No More Epidemic

COVID is not an epidemic anymore. It causes under 7,2% of all weekly deaths, which is the CDC-defined threshold for an epidemic.

Yet we are still going to keep making idiots out of ourselves over it for another year.

6 thoughts on “No More Epidemic”

  1. Respectfully, that doesn’t make sense. An epidemic is defined as “an increase in the frequency of occurrence of a disease in a population above its baseline, or expected level, in a given time period”. Since SARS-CoV-2 is a brand new virus, I’m pretty sure that no one knows what the baseline or expected level is at all.

    Technically, you could argue that it isn’t possible for there to even be an epidemic until an outbreak totally finishes and then comes back again in a second outbreak, whereby the second outbreak may be classified as being an epidemic, while the first outbreak can only ever be an outbreak and never an epidemic.

    Apologies for being fussy btw. I don’t like the CDC very much, since imo it has become a nest of bureaucrats and quasi politicians who don’t actually understand medical science very well.


  2. The number of diagnosed cases is rising. The number of deaths has fallen somewhat because of better clinical practices. I have never seen this definition of epidemic. Is it on the CDC website?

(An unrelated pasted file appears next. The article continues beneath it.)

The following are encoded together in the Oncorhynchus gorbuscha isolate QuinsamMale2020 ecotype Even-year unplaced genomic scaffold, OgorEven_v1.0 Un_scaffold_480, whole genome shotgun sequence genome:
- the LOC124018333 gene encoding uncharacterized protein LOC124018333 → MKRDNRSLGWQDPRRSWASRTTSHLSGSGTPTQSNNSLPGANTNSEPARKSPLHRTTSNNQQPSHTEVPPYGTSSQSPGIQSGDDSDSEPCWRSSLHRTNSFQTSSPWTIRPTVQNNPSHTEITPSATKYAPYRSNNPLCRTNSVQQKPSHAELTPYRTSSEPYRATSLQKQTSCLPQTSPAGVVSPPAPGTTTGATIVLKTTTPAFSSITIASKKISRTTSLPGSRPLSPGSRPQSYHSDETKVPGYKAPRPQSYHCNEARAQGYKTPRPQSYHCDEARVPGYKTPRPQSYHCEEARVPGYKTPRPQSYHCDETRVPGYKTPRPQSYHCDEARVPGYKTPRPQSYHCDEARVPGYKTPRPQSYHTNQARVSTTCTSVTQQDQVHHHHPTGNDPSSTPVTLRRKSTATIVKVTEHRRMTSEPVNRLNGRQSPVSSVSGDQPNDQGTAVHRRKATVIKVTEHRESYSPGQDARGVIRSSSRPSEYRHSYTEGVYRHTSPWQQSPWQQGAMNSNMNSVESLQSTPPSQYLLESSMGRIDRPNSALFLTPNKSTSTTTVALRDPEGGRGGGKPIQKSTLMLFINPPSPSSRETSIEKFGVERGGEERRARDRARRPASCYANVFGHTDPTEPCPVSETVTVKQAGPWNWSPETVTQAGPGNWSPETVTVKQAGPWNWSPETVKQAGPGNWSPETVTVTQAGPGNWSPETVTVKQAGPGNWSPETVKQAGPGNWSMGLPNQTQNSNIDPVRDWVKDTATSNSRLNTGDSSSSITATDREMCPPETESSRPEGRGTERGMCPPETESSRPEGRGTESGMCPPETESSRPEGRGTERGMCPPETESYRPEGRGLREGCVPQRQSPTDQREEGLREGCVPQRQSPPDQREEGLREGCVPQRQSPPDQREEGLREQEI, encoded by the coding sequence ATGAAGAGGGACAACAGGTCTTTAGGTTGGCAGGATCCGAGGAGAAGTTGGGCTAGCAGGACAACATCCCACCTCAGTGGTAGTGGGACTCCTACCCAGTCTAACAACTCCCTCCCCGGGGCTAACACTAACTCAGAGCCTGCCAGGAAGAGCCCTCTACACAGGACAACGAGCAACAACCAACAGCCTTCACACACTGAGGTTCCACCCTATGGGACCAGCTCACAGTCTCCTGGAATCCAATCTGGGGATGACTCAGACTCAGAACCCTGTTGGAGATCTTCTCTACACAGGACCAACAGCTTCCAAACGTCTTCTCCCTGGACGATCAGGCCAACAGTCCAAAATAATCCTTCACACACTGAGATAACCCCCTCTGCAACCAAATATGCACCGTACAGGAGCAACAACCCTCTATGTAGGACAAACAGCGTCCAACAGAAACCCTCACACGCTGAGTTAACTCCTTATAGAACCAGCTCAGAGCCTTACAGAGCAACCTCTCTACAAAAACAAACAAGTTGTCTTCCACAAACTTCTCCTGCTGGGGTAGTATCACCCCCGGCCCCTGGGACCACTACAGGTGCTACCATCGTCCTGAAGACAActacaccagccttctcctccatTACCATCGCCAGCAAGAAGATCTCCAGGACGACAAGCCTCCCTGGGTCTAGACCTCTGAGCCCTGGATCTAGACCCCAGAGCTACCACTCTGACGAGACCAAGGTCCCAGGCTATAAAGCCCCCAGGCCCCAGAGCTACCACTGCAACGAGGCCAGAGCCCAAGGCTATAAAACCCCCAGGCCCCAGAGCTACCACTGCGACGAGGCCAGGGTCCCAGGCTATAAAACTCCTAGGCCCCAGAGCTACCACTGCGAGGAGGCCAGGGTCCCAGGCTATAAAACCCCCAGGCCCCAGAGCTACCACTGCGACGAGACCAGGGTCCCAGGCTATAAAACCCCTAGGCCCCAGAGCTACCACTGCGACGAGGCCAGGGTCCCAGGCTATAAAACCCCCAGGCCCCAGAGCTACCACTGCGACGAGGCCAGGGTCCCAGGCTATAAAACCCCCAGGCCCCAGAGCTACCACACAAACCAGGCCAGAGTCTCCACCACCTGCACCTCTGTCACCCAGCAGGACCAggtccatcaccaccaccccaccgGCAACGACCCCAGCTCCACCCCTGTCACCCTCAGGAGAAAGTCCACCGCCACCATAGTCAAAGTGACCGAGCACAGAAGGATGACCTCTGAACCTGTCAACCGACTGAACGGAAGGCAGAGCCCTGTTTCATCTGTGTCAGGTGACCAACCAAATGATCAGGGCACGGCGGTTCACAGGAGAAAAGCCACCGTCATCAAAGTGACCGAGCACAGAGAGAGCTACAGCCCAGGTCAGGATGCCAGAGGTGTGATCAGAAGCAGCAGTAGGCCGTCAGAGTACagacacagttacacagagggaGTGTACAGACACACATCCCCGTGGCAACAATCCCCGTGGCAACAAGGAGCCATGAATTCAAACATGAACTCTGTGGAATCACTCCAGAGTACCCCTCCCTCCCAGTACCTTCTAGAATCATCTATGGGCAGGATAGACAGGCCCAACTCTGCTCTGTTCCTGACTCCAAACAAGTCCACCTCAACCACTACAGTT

1. “number of diagnosed cases is rising”

      What about hospitalization rates? That’s a much better metric to follow. Every day a few hundred more cases are discovered in Poland but the hospitalization rates have fallen (slowly but unmistakably).


    2. I read an article a couple of days ago about improved clinical practices. It sounds like some of what they were doing back in February and March was making things worse and a good number of the people who died then probably would have made it with the current treatments.

      Still, it seems like things are about to get bad in Texas and Florida in the coming weeks with uncontrolled spread there, most people don’t get that sick, but a small percentage is going to add up if the number infected is growing quickly.


      1. “things are about to get bad in Texas and Florida in the coming weeks”

        The main vector of COVID transmission is airborne droplets from infectious individuals it now appears.

        So, could it be as simple as this – that indoor central heating and cooling are key factors in spreading the disease? This might account for the higher rates of serious infection in the north-eastern American states and Canada during the winter and early spring months and the relatively lower rates in the same period in the southern United States. Conversely, indoor AC confinement in high summer the southern US is now helping to spike cases while Canada and the north-eastern states appear to have greatly quietened at least for the time being.

        This seems a kind of obvious suspicion but I haven’t seen all that much recent discussion of a possible causal relationship. The chattering classes for the most part view COVID as a political, rather than a medical, disease and so think in categories such as lockdown, masks, and Trump-is-to-blame-for-everything-bad-in-this-world.


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